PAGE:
Recommended reads #45


This video clip showing aggressive mimicry by the Persian Horned Viper is amazing.

University Signs Slavic Languages Professor to Five Year, $52 Million Contract

Here’s a tremendously useful Guide for Scientists on Giving Comments to Journalists.

The Emu War:

The machine-gunners’ dreams of point blank fire into serried masses of Emus were soon dissipated. The Emu command had evidently ordered guerrilla tactics, and its unwieldy army soon split up into innumerable small units that made use of the military equipment uneconomic. A crestfallen field force therefore withdrew from the combat area after about a month…. If we had a military division with the bullet-carrying capacity of these birds it would face any army in the world…They can face machine guns with the invulnerability of tanks. They are like Zulus whom even dum-dum bullets could not stop.

It’s a problem when people don’t understand (or choose to not bother to understand) mathematical models of evolution.

“A perverse focus on research cash and high-impact publications threatens academics’ careers and the aims of science itself.” Well, duh. But it’s nice to see this in Times Higher Education, regardless of its obviousness to those who are scienceing.

Do brilliant things occur to you while you’re washing the dishes? If so, here’s the job for you: Associate Dean of Eureka Moments.

Three kinda famous-ish people (who I’ve barely heard of, who are known from making youtube videos), interviewed the President of the United States. One of them wrote about the experience, and it puts “legacy media” vs. emerging media in perspective.

Following that thread, Adrian Smith just had a paper come out about fertility signaling in ants. When the paper came out, he released a 4-minute youtube video that explains the paper for a broader audience. It’s quite good. You might know Adrian from such podcasts as The Age of Discovery, previously mentioned in these pages.

Also on the same theme: A science communication course. In the rainforest. I have worked with the people doing this course from various encounters over the years, and I can only imagine this will be a great learning experience. This is no surprise as OTS courses have a reputation for excellence. If you have the time this upcoming summer and you’re interested in “science communication,” check it out.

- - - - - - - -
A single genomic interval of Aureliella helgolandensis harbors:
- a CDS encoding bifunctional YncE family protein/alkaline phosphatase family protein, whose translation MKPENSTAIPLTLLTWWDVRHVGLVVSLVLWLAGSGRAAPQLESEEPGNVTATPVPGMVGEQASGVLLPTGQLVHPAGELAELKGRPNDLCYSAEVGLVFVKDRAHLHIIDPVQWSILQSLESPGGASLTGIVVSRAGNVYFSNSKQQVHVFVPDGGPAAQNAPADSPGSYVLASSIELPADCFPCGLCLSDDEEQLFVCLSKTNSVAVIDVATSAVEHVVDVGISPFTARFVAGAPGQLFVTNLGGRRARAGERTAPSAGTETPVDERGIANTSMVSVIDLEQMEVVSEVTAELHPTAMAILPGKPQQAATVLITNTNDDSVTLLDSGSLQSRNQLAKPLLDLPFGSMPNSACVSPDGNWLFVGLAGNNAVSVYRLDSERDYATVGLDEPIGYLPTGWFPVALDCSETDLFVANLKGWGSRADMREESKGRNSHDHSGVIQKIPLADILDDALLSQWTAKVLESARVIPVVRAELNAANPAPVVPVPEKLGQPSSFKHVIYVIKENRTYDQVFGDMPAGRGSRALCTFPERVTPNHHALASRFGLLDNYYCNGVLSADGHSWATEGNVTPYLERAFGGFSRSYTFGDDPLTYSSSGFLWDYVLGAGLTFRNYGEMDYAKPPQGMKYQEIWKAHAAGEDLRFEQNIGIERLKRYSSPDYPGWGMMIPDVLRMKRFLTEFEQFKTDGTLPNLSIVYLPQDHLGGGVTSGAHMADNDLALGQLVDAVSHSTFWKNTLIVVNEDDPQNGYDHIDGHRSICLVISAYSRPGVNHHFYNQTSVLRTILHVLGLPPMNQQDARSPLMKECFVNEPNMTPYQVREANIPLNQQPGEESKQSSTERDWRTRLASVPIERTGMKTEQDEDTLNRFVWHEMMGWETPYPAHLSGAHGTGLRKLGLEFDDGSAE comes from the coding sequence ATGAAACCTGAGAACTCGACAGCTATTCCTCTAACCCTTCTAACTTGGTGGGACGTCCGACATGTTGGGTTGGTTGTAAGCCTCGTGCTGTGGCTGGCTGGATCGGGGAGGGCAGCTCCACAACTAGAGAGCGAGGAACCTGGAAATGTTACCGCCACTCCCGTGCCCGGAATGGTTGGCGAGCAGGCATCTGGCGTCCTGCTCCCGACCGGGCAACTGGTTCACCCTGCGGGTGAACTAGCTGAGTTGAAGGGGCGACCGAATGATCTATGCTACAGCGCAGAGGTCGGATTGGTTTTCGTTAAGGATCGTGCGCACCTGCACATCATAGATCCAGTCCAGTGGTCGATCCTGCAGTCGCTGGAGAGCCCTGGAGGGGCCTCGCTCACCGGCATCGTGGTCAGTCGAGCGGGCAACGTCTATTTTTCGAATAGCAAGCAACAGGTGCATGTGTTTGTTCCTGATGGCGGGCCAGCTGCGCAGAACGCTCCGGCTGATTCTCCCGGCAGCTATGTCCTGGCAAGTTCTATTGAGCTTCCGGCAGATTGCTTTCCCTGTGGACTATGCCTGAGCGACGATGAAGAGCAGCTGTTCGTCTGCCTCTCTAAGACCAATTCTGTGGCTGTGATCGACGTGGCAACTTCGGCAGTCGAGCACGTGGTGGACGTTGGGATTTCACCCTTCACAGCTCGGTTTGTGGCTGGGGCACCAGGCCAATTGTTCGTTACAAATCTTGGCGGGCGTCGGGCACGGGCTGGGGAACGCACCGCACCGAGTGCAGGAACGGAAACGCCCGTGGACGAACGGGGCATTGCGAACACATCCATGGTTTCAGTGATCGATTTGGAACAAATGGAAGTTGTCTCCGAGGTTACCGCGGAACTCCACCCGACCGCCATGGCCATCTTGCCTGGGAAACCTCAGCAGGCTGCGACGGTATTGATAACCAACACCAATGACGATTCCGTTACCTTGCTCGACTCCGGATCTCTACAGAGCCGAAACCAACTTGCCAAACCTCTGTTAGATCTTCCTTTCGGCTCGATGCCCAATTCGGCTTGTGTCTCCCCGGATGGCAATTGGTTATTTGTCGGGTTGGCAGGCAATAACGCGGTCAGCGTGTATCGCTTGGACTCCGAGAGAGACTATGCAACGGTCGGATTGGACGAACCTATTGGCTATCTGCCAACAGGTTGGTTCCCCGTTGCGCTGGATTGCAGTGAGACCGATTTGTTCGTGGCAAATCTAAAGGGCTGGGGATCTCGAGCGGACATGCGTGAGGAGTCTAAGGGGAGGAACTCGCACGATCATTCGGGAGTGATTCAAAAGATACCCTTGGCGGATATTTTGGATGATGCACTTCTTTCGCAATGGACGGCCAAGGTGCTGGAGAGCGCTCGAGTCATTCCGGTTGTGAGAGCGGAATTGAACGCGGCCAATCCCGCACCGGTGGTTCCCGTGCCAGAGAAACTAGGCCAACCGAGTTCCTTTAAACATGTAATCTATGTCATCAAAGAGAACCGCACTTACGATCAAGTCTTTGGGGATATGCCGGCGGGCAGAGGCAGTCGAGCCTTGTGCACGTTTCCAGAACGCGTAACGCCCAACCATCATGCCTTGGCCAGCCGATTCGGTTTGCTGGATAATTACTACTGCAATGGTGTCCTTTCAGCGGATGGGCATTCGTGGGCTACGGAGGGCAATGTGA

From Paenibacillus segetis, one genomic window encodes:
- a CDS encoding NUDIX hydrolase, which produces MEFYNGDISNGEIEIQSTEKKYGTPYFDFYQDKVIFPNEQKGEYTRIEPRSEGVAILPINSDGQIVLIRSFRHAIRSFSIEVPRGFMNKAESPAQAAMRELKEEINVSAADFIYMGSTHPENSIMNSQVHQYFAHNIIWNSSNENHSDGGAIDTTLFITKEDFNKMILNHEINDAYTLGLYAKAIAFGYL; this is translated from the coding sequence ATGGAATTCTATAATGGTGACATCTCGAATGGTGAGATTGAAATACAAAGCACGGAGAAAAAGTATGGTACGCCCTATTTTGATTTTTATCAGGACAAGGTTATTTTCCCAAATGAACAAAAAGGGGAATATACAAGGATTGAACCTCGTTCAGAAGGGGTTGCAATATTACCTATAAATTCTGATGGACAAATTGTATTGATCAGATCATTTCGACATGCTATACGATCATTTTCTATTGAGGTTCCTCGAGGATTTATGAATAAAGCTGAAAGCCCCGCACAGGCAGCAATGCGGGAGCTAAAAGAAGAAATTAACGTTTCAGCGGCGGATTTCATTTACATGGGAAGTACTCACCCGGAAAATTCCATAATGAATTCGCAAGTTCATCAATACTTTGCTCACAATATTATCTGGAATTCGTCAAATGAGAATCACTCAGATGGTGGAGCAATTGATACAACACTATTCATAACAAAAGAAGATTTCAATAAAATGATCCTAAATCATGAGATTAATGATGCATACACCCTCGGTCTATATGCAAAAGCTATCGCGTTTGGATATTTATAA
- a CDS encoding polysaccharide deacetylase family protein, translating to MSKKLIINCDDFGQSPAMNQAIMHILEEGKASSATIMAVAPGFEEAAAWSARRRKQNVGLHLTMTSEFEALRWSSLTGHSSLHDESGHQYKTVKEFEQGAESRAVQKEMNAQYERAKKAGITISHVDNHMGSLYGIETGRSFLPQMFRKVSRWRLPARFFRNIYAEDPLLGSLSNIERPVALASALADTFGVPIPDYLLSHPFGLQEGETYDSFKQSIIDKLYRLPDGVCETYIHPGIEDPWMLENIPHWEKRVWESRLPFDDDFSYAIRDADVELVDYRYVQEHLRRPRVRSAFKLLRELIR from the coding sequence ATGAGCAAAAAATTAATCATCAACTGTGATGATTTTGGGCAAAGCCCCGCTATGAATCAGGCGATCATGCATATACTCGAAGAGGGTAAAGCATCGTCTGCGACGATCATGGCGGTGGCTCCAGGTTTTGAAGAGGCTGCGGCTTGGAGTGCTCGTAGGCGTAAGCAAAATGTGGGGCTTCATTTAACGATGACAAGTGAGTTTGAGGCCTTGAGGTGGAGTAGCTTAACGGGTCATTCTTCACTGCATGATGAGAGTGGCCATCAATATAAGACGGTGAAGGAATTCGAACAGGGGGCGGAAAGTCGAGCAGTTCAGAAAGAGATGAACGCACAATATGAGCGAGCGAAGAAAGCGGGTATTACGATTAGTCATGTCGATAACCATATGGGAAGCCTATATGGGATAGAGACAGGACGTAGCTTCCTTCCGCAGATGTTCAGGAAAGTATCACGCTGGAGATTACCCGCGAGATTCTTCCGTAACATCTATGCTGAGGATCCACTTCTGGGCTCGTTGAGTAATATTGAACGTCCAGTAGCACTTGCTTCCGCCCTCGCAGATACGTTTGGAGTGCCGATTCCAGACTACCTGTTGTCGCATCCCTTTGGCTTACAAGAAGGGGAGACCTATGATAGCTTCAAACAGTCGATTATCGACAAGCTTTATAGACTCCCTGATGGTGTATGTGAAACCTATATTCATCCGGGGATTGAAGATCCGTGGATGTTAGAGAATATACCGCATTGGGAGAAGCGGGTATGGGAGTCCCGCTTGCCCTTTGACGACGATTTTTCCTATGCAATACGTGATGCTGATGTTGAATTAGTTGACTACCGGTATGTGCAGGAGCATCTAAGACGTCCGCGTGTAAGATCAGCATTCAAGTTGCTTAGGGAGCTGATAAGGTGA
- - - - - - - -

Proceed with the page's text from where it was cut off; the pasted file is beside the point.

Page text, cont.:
I owe it all to Chabot College,” says Tom Hanks. (He’s a well-known movie actor, if you’re more of a Hank Green kind of person.) If you ever look down your nose at the community college in your neighborhood, please read this piece and then, please reconsider. By the way, the movie inspired by his time at Chabot College (Larry Crowne) was filmed on my campus. Yes, people were very excited that Tom Hanks was on campus at the time. Even if he does live just 30 minutes up the road. LA is weird that way.

The citation revolution will not be televised: the end of papers and the rise of data. This is more of a wish than a description of the future. But it does show a model of how, if people make it happen, that people can get credit for data. The end of papers? Umm.

A reading seminar where every student reads, writes and contributes to the discussion in class. Unlike the preceding link, this isn’t about a utopia, and is a lot more pragmatic.

Does the myth of the solo genius scientist contribute to imposter syndrome?

Holy moly, rice has a lot of arsenic in it. As people eating predatory marine fish should be worrying about Hg, it looks like maybe those of us eating rice might want to think about As. Brown rice has more dietary fiber, yes, but also a lot more As. Tradeoffs are everywhere, aren’t they?

What’s a “publication power-of-attorney,” and why should you have one?

A bunch of Australian journal editors got together and wrote a document explaining how there needs to be some kind of credit, someway somehow, for doing peer review.

Did you know that when Behavioral Ecology switched to double-blind review, it increased the proportion of female first authors? This makes me want to think more consciously every time I write a review, and every time I consider reviews as an editor. What are the specific forms of the anti-female bias in the reviewing process? Is this because the reviews are targeting the credentials of the author rather than the quality of the work, or because the perceived quality of the work is lower because of the gender of the first author? I am also curious if American Naturalist will have the same results years from now.

Why journals sometimes are slow processing papers: look in the mirror.

Do you know about Software Carpentry bootcamps? Here’s a reflection from an instructor. I don’t really know the people who do this personally, but they look like they’re doing amazing and effective work with the pure intention of empowering people with useful tools. If I had a critical mass of participants, I’d be all over this.

Darwin’s hypothesis about inbreeding depression is tested within Darwin’s own pedigree.


For links, thanks to Lee Dugatkin, Russell Graham, Nate Sanders, and a comment from the previous recreads post.

One thought on “Recommended reads #45

  1. You might be pleasantly surprised about the amount of demand for a SWC workshop! We just hosted a Women in Science and Engineering one. When we were organizing it, Pat Schloss and I had no idea how much demand there’d be. As Christie wrote in her post, we ended up filling all 70 spots in 8 hours. And, as it was wrapping up, people were already asking us when the Data Carpentry workshop would be!

Leave a Reply